I have Infinity as well as all of the Skylanders games, as my daughter and I enjoy playing video games together. Since everyone tends to assume that Infinity is "Disney's Skylanders rip-off" I'll comment on both.
The concept of the Skylanders games doesn't change much from game to game, but that's fine because it's a fun concept that is well-executed. The individual levels will probably each take you an hour or more to complete the first time through, and there's plenty of replay value in looking for hidden collectibles and even leveling characters. They basically add a minor tweak with each new game:
Skylanders: Giants - Skylanders with larger figures that can smash barriers in the game that regular figures can't
Skylanders: Swap Force - Skylanders with figures that can be pulled apart and their tops and bottoms combined into new "characters."
Skylanders: Trap Team (not out yet) - Skylanders with "traps" (physical toys like the characters but a different shape) that can be used to "capture" a villain in the game so you can play as that villain.
Disney Infinity is... not Skylanders. The similarity frankly begins and ends with the fact that both of them have a USB dock that reads RFID chips in the toys. The Disney game (based on what I've seen, we've played it some but not a HUGE amount) has two game modes: A series of "games" that are each based on a particular Disney "world" (i.e. Cars, Monsters University, etc.) and an open-world game called the Toy Box.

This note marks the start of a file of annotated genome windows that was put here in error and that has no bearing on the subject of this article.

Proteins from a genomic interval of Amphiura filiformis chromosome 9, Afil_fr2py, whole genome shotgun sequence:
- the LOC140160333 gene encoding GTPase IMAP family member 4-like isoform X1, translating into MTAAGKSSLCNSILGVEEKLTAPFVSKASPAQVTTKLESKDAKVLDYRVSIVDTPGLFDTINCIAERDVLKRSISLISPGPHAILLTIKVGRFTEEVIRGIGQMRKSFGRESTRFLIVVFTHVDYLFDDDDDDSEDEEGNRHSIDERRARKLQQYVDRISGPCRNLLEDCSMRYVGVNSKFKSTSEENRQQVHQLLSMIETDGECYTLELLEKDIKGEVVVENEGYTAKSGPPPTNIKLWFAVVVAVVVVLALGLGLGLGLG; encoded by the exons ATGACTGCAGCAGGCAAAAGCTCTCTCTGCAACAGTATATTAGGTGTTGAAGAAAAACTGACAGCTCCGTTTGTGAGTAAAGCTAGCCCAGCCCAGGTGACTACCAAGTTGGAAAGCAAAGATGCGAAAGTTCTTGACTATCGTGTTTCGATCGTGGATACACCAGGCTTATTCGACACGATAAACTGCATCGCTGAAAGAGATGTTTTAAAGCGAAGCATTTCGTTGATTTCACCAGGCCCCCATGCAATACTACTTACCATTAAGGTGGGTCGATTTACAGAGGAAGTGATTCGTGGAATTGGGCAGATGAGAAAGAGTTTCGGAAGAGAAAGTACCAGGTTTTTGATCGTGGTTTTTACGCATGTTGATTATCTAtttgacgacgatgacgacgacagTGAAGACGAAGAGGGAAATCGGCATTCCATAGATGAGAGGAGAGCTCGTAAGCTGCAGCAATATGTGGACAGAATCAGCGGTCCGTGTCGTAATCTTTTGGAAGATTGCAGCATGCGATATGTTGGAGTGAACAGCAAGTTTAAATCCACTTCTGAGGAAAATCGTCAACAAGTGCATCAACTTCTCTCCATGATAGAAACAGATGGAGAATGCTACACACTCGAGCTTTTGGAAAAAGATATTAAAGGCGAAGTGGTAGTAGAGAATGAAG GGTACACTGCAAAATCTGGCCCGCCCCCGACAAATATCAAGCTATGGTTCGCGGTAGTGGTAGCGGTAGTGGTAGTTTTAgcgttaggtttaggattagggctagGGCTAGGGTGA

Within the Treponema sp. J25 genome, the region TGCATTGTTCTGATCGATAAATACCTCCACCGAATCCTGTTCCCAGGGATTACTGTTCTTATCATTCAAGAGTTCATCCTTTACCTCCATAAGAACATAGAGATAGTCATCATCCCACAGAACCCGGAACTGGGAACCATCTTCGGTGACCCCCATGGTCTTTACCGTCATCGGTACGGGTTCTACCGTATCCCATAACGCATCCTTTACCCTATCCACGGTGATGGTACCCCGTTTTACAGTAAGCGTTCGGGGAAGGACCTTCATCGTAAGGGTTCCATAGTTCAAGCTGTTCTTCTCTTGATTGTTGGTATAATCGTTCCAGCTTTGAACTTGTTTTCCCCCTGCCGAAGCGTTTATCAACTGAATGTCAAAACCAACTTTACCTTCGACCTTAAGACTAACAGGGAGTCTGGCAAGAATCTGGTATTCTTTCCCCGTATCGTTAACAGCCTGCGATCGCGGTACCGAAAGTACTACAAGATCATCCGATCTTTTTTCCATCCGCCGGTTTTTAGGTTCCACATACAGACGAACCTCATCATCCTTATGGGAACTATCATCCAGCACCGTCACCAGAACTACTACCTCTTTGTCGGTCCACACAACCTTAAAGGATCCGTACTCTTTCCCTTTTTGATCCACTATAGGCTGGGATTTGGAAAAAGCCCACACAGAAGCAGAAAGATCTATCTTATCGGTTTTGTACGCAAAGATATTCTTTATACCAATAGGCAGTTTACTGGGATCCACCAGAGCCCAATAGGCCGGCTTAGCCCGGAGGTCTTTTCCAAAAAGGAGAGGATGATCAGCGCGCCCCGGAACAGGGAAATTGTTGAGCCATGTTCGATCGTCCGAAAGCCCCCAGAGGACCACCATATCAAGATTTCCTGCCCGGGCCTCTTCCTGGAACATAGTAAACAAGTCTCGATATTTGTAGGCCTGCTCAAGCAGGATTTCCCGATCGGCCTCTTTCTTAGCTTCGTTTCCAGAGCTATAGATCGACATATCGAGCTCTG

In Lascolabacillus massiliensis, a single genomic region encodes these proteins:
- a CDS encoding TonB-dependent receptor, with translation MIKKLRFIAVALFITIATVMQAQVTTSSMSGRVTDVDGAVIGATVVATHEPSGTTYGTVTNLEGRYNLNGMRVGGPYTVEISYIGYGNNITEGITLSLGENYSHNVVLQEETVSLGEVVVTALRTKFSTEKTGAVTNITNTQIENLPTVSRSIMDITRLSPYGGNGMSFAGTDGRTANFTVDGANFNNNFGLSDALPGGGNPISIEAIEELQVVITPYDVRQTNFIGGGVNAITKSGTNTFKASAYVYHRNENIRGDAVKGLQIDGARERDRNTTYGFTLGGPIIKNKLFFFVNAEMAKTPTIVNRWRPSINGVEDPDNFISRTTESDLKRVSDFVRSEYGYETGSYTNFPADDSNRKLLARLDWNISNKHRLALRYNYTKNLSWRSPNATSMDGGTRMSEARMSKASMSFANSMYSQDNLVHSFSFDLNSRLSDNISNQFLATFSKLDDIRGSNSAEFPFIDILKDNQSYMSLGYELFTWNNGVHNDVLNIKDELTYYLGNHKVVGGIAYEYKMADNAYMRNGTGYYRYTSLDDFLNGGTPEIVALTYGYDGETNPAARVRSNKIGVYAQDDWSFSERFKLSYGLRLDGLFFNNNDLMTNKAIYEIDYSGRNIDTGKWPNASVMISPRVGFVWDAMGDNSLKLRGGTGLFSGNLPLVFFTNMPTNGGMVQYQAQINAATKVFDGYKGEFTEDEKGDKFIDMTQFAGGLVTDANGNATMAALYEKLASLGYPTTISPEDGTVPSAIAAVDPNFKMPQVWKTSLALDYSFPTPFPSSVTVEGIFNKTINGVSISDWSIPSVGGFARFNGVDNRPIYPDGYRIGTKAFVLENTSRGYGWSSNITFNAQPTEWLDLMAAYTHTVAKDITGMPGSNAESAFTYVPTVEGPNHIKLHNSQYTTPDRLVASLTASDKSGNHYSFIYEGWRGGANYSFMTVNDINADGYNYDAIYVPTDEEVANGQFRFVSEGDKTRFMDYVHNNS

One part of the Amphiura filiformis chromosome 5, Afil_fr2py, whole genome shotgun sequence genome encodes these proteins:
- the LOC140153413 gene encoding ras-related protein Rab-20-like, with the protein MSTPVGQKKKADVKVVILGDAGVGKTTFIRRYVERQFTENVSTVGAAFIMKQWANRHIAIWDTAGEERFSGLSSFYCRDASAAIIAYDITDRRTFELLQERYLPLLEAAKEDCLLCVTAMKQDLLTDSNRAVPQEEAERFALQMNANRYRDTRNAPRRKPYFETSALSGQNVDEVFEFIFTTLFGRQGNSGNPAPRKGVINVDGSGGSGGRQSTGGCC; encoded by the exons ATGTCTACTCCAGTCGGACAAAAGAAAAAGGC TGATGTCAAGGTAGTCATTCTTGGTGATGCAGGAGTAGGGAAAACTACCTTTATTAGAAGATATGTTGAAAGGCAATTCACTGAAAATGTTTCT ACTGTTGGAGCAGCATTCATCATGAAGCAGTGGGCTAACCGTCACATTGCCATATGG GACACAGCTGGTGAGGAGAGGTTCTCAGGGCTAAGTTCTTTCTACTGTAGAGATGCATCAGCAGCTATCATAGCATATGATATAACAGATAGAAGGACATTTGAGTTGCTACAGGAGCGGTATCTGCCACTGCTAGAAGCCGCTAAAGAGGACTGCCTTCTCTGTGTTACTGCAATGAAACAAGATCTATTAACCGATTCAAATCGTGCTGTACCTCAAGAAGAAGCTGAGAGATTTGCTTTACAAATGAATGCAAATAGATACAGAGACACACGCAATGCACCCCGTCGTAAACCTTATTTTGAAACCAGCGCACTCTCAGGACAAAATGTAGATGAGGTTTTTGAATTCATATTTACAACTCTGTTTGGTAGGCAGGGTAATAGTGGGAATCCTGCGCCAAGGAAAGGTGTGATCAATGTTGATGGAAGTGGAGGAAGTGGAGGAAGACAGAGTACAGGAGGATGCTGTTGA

The Toy Box could loosely be compared to Minecraft with Disney stuff. As you play the other games you unlock models for characters, vehicles, buildings, etc. that can be thrown together however you like in the Toy Box. You can then run around in the world you've created.
As far as the other series of games go, I've played several of them. They're similar to a LOT of other games in that they have multiple "levels" that you can move between, various types of collectibles, a somewhat open-world approach to missions ala an Elder Scrolls game, etc. But they're like miniature versions of those games in that they're not as long as a standalone game. That's offset somewhat by the fact that there are a number of these games built into Infinity, but keep in mind that these "large mini-games" (for lack of a better term) are unlocked via physical game pieces and only one is included with the game, so they have the same business model as DLC.
The other thing is that (IMHO) they're... not very good. Don't get me wrong, they're OK, and kids might have fun playing them, but the plotlines, the missions, heck even the controls at times are not as good as a top-quality title like Skylanders or a first-party Nintendo game for example. After getting somewhat bored with it, my daughter and I gave it a second try recently by trying out the Cars "game." I played it for an hour or so but eventually grew frustrated by poor driving controls. Considering that driving controls are the core movement mechanic in that game (because you're a CAR) that's kind of a big deal.
I will say that some of the games are better than others. The "Incredibles" one was notably better than the others I played. But since you have to pay for them, it's probably best to do your research before purchasing a set that includes a new "world game" just like you would read reviews before shelling out money on a standalone title.
If you think you'd enjoy the open world stuff then you could perhaps start with the starter set alone and try it out. But if I was a betting man I think you'd have more fun with Skylanders.